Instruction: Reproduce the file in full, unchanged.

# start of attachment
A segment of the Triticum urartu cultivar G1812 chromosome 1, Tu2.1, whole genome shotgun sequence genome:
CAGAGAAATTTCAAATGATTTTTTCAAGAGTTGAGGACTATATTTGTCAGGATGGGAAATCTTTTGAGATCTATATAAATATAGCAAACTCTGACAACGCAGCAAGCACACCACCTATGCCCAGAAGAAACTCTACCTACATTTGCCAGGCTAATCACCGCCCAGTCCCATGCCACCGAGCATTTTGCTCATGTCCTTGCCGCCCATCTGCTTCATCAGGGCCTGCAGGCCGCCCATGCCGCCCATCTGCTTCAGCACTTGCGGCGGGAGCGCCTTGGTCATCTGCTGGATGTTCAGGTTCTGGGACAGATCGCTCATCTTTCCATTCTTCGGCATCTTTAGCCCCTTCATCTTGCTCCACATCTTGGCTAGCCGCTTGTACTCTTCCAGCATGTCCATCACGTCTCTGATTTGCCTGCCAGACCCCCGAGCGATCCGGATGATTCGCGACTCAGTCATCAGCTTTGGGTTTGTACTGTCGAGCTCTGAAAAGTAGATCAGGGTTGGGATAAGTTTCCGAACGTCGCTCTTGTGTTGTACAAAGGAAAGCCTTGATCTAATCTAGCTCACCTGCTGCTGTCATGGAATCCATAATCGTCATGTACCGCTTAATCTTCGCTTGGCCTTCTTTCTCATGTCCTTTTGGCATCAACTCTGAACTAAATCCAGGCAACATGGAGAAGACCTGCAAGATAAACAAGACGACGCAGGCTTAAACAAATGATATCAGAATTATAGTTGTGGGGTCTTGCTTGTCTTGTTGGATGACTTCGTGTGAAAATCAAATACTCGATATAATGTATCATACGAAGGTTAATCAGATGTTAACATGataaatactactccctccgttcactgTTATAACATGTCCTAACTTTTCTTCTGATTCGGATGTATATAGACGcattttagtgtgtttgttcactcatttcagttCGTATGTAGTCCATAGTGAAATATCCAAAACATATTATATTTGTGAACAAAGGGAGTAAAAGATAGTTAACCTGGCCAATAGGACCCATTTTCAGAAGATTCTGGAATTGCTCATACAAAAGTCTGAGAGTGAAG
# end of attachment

A segment of the Triticum urartu cultivar G1812 chromosome 1, Tu2.1, whole genome shotgun sequence genome:
CAGAGAAATTTCAAATGATTTTTTCAAGAGTTGAGGACTATATTTGTCAGGATGGGAAATCTTTTGAGATCTATATAAATATAGCAAACTCTGACAACGCAGCAAGCACACCACCTATGCCCAGAAGAAACTCTACCTACATTTGCCAGGCTAATCACCGCCCAGTCCCATGCCACCGAGCATTTTGCTCATGTCCTTGCCGCCCATCTGCTTCATCAGGGCCTGCAGGCCGCCCATGCCGCCCATCTGCTTCAGCACTTGCGGCGGGAGCGCCTTGGTCATCTGCTGGATGTTCAGGTTCTGGGACAGATCGCTCATCTTTCCATTCTTCGGCATCTTTAGCCCCTTCATCTTGCTCCACATCTTGGCTAGCCGCTTGTACTCTTCCAGCATGTCCATCACGTCTCTGATTTGCCTGCCAGACCCCCGAGCGATCCGGATGATTCGCGACTCAGTCATCAGCTTTGGGTTTGTACTGTCGAGCTCTGAAAAGTAGATCAGGGTTGGGATAAGTTTCCGAACGTCGCTCTTGTGTTGTACAAAGGAAAGCCTTGATCTAATCTAGCTCACCTGCTGCTGTCATGGAATCCATAATCGTCATGTACCGCTTAATCTTCGCTTGGCCTTCTTTCTCATGTCCTTTTGGCATCAACTCTGAACTAAATCCAGGCAACATGGAGAAGACCTGCAAGATAAACAAGACGACGCAGGCTTAAACAAATGATATCAGAATTATAGTTGTGGGGTCTTGCTTGTCTTGTTGGATGACTTCGTGTGAAAATCAAATACTCGATATAATGTATCATACGAAGGTTAATCAGATGTTAACATGataaatactactccctccgttcactgTTATAACATGTCCTAACTTTTCTTCTGATTCGGATGTATATAGACGcattttagtgtgtttgttcactcatttcagttCGTATGTAGTCCATAGTGAAATATCCAAAACATATTATATTTGTGAACAAAGGGAGTAAAAGATAGTTAACCTGGCCAATAGGACCCATTTTCAGAAGATTCTGGAATTGCTCATACAAAAGTCTGAGAGTGAAG